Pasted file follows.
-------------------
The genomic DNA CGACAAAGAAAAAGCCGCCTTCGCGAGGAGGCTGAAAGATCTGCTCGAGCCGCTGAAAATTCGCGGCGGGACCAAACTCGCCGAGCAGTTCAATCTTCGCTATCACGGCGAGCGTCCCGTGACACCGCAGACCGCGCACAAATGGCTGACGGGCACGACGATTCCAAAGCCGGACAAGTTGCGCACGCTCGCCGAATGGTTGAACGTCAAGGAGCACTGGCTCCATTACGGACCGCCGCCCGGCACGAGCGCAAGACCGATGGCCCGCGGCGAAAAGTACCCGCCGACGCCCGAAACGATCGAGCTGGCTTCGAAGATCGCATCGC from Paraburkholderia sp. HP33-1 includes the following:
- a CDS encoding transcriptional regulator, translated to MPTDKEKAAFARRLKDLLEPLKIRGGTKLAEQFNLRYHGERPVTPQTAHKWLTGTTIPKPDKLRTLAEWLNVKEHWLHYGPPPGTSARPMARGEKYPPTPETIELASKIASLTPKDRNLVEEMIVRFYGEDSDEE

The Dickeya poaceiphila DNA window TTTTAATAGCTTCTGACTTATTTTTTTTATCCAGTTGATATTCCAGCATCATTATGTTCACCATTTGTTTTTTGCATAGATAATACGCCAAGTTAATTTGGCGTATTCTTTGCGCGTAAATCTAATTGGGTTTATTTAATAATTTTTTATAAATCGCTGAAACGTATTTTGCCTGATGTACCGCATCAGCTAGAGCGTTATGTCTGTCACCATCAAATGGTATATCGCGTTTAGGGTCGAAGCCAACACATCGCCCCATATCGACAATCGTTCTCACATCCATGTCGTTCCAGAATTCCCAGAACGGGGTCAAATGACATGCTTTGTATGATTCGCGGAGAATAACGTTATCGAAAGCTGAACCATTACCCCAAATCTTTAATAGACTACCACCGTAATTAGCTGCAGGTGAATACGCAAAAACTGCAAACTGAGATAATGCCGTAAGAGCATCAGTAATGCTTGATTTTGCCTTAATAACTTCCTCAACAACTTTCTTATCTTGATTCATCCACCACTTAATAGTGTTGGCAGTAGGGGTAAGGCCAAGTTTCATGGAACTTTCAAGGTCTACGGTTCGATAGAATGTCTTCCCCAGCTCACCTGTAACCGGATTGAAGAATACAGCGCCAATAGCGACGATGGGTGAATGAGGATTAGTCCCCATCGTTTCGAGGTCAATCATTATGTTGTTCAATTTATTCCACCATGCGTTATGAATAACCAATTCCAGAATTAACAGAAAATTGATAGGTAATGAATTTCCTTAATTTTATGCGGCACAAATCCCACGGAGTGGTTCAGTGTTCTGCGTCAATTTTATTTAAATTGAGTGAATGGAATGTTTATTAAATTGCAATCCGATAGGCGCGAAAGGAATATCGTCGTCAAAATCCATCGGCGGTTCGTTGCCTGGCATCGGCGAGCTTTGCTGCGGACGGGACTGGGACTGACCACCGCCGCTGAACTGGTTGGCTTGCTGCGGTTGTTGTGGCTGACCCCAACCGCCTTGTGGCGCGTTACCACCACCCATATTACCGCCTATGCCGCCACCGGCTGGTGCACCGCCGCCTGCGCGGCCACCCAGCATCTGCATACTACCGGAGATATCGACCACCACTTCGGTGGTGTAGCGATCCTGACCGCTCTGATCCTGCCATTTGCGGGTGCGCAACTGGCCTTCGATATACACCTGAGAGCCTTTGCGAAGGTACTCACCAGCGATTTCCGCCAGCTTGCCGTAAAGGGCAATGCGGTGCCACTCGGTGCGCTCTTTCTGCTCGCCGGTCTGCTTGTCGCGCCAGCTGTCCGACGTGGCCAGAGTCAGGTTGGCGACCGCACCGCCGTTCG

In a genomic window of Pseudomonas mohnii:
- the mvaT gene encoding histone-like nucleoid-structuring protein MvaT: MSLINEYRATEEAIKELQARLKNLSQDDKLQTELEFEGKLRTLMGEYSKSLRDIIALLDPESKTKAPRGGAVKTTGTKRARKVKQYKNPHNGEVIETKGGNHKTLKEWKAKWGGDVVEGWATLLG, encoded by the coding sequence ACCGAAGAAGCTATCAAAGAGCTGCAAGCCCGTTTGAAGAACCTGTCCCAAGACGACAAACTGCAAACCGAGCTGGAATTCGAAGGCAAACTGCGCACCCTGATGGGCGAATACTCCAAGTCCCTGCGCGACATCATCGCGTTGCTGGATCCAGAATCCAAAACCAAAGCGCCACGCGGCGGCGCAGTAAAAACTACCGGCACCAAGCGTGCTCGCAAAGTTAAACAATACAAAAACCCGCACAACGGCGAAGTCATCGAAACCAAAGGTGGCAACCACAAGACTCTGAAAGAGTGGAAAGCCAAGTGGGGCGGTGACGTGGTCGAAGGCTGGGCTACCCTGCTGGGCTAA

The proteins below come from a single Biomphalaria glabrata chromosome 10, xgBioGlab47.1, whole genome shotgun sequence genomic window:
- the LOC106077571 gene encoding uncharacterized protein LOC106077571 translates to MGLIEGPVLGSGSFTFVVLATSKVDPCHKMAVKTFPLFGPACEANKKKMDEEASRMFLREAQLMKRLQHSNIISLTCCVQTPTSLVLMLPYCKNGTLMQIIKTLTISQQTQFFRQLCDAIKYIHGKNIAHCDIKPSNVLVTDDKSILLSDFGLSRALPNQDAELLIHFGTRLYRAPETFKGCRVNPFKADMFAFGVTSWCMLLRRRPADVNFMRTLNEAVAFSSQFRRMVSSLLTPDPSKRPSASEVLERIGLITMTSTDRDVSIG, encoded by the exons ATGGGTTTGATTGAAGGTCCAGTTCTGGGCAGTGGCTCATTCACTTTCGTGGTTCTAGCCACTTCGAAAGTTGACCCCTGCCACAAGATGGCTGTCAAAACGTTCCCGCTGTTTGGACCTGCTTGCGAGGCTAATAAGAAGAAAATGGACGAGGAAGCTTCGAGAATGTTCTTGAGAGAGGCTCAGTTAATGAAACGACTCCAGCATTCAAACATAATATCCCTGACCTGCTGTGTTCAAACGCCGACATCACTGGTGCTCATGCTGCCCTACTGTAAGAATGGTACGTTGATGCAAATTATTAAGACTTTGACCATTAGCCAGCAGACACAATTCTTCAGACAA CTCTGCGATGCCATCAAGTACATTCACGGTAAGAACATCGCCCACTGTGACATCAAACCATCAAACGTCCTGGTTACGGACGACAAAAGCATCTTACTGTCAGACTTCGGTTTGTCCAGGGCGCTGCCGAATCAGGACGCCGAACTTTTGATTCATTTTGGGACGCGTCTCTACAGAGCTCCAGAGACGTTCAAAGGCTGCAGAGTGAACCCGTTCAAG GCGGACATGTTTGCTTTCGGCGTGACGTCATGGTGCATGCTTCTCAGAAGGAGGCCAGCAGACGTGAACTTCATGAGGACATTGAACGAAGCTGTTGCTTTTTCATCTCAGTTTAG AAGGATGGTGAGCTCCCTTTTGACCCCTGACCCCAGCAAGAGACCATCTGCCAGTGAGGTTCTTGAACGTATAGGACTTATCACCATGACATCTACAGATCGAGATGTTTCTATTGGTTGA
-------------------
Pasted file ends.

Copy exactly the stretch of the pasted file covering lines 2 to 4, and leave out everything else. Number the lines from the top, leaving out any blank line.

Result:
- a CDS encoding transcriptional regulator, translated to MPTDKEKAAFARRLKDLLEPLKIRGGTKLAEQFNLRYHGERPVTPQTAHKWLTGTTIPKPDKLRTLAEWLNVKEHWLHYGPPPGTSARPMARGEKYPPTPETIELASKIASLTPKDRNLVEEMIVRFYGEDSDEE

The Dickeya poaceiphila DNA window TTTTAATAGCTTCTGACTTATTTTTTTTATCCAGTTGATATTCCAGCATCATTATGTTCACCATTTGTTTTTTGCATAGATAATACGCCAAGTTAATTTGGCGTATTCTTTGCGCGTAAATCTAATTGGGTTTATTTAATAATTTTTTATAAATCGCTGAAACGTATTTTGCCTGATGTACCGCATCAGCTAGAGCGTTATGTCTGTCACCATCAAATGGTATATCGCGTTTAGGGTCGAAGCCAACACATCGCCCCATATCGACAATCGTTCTCACATCCATGTCGTTCCAGAATTCCCAGAACGGGGTCAAATGACATGCTTTGTATGATTCGCGGAGAATAACGTTATCGAAAGCTGAACCATTACCCCAAATCTTTAATAGACTACCACCGTAATTAGCTGCAGGTGAATACGCAAAAACTGCAAACTGAGATAATGCCGTAAGAGCATCAGTAATGCTTGATTTTGCCTTAATAACTTCCTCAACAACTTTCTTATCTTGATTCATCCACCACTTAATAGTGTTGGCAGTAGGGGTAAGGCCAAGTTTCATGGAACTTTCAAGGTCTACGGTTCGATAGAATGTCTTCCCCAGCTCACCTGTAACCGGATTGAAGAATACAGCGCCAATAGCGACGATGGGTGAATGAGGATTAGTCCCCATCGTTTCGAGGTCAATCATTATGTTGTTCAATTTATTCCACCATGCGTTATGAATAACCAATTCCAGAATTAACAGAAAATTGATAGGTAATGAATTTCCTTAATTTTATGCGGCACAAATCCCACGGAGTGGTTCAGTGTTCTGCGTCAATTTTATTTAAATTGAGTGAATGGAATGTTTATTAAATTGCAATCCGATAGGCGCGAAAGGAATATCGTCGTCAAAATCCATCGGCGGTTCGTTGCCTGGCATCGGCGAGCTTTGCTGCGGACGGGACTGGGACTGACCACCGCCGCTGAACTGGTTGGCTTGCTGCGGTTGTTGTGGCTGACCCCAACCGCCTTGTGGCGCGTTACCACCACCCATATTACCGCCTATGCCGCCACCGGCTGGTGCACCGCCGCCTGCGCGGCCACCCAGCATCTGCATACTACCGGAGATATCGACCACCACTTCGGTGGTGTAGCGATCCTGACCGCTCTGATCCTGCCATTTGCGGGTGCGCAACTGGCCTTCGATATACACCTGAGAGCCTTTGCGAAGGTACTCACCAGCGATTTCCGCCAGCTTGCCGTAAAGGGCAATGCGGTGCCACTCGGTGCGCTCTTTCTGCTCGCCGGTCTGCTTGTCGCGCCAGCTGTCCGACGTGGCCAGAGTCAGGTTGGCGACCGCACCGCCGTTCG

In a genomic window of Pseudomonas mohnii: